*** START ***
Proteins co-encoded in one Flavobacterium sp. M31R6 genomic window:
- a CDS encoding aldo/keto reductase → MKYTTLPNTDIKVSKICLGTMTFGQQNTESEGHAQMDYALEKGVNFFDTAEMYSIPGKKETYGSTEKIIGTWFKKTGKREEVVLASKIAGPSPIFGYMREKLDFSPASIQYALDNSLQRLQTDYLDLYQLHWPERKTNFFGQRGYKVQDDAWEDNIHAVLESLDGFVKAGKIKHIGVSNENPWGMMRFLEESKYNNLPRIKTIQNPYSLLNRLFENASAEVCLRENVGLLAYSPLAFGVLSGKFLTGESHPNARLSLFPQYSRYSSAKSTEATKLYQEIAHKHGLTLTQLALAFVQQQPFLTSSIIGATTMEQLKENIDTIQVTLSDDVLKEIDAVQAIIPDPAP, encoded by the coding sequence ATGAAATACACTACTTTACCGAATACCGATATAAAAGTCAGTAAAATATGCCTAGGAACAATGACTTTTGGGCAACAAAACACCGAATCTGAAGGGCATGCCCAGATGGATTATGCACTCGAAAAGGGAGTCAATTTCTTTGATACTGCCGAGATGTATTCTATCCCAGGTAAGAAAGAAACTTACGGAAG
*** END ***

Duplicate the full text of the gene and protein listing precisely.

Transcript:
Proteins co-encoded in one Flavobacterium sp. M31R6 genomic window:
- a CDS encoding aldo/keto reductase → MKYTTLPNTDIKVSKICLGTMTFGQQNTESEGHAQMDYALEKGVNFFDTAEMYSIPGKKETYGSTEKIIGTWFKKTGKREEVVLASKIAGPSPIFGYMREKLDFSPASIQYALDNSLQRLQTDYLDLYQLHWPERKTNFFGQRGYKVQDDAWEDNIHAVLESLDGFVKAGKIKHIGVSNENPWGMMRFLEESKYNNLPRIKTIQNPYSLLNRLFENASAEVCLRENVGLLAYSPLAFGVLSGKFLTGESHPNARLSLFPQYSRYSSAKSTEATKLYQEIAHKHGLTLTQLALAFVQQQPFLTSSIIGATTMEQLKENIDTIQVTLSDDVLKEIDAVQAIIPDPAP, encoded by the coding sequence ATGAAATACACTACTTTACCGAATACCGATATAAAAGTCAGTAAAATATGCCTAGGAACAATGACTTTTGGGCAACAAAACACCGAATCTGAAGGGCATGCCCAGATGGATTATGCACTCGAAAAGGGAGTCAATTTCTTTGATACTGCCGAGATGTATTCTATCCCAGGTAAGAAAGAAACTTACGGAAG